Development of a Prognostic Model for Six-Month Mortality in Older Adults with Declining Health
Published in: Journal of Pain and Symptom Management, v. 43, no. 3, Mar. 2012, p. 527-539
Posted on RAND.org on March 01, 2012
CONTEXT: Estimation of six-month prognosis is essential in hospice referral decisions, but accurate, evidence-based tools to assist in this task are lacking. OBJECTIVES: To develop a new prognostic model, the Patient-Reported Outcome Mortality Prediction Tool (PROMPT), for six-month mortality in community-dwelling elderly patients. METHODS: We used data from the Medicare Health Outcomes Survey linked to vital status information. Respondents were 65 years old or older, with self-reported declining health over the past year (n = 21,870), identified from four Medicare Health Outcomes Survey cohorts (1998-2000, 1999-2001, 2000-2002, and 2001-2003). A logistic regression model was derived to predict six-month mortality, using sociodemographic characteristics, comorbidities, and health-related quality of life (HRQOL), ascertained by measures of activities of daily living and the Medical Outcomes Study Short Form-36 Health Survey; k-fold cross-validation was used to evaluate model performance, which was compared with existing prognostic tools. RESULTS: The PROMPT incorporated 11 variables, including four HRQOL domains: general health perceptions, activities of daily living, social functioning, and energy/fatigue. The model demonstrated good discrimination (c-statistic = 0.75) and calibration. Overall diagnostic accuracy was superior to existing tools. At cut points of 10%-70%, estimated six-month mortality risk sensitivity and specificity ranged from 0.8% to 83.4% and 51.1% to 99.9%, respectively, and positive likelihood ratios at all mortality risk cut points ≥40% exceeded 5.0. Corresponding positive and negative predictive values were 23.1% -64.1% and 85.3%-94.5%. Over 50% of patients with estimated six-month mortality risk ≥30% died within 12 months.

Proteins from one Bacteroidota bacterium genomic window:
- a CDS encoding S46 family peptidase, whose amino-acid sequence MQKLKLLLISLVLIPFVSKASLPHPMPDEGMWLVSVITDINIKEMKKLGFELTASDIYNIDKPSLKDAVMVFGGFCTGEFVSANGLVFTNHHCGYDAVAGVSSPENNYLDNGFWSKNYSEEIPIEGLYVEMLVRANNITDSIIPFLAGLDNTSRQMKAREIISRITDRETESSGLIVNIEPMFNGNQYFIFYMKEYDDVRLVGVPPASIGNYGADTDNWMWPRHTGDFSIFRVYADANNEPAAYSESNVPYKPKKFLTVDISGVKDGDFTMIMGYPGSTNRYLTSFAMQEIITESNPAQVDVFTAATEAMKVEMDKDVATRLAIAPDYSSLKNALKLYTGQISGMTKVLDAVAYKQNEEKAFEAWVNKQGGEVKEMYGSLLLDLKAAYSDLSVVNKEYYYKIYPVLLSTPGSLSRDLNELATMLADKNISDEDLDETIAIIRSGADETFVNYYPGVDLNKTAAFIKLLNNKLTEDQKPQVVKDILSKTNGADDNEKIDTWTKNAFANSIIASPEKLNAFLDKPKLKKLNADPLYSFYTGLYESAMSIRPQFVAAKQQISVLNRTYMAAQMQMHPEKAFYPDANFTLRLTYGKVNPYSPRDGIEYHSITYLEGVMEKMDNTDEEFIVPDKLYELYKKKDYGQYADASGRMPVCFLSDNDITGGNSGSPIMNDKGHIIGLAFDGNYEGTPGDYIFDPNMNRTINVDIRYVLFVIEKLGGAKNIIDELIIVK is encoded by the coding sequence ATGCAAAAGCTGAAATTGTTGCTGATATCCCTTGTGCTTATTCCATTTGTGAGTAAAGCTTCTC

This report is part of the RAND Corporation External publication series. Many RAND studies are published in peer-reviewed scholarly journals, as chapters in commercial books, or as documents published by other organizations.
The RAND Corporation is a nonprofit institution that helps improve policy and decisionmaking through research and analysis. RAND's publications do not necessarily reflect the opinions of its research clients and sponsors.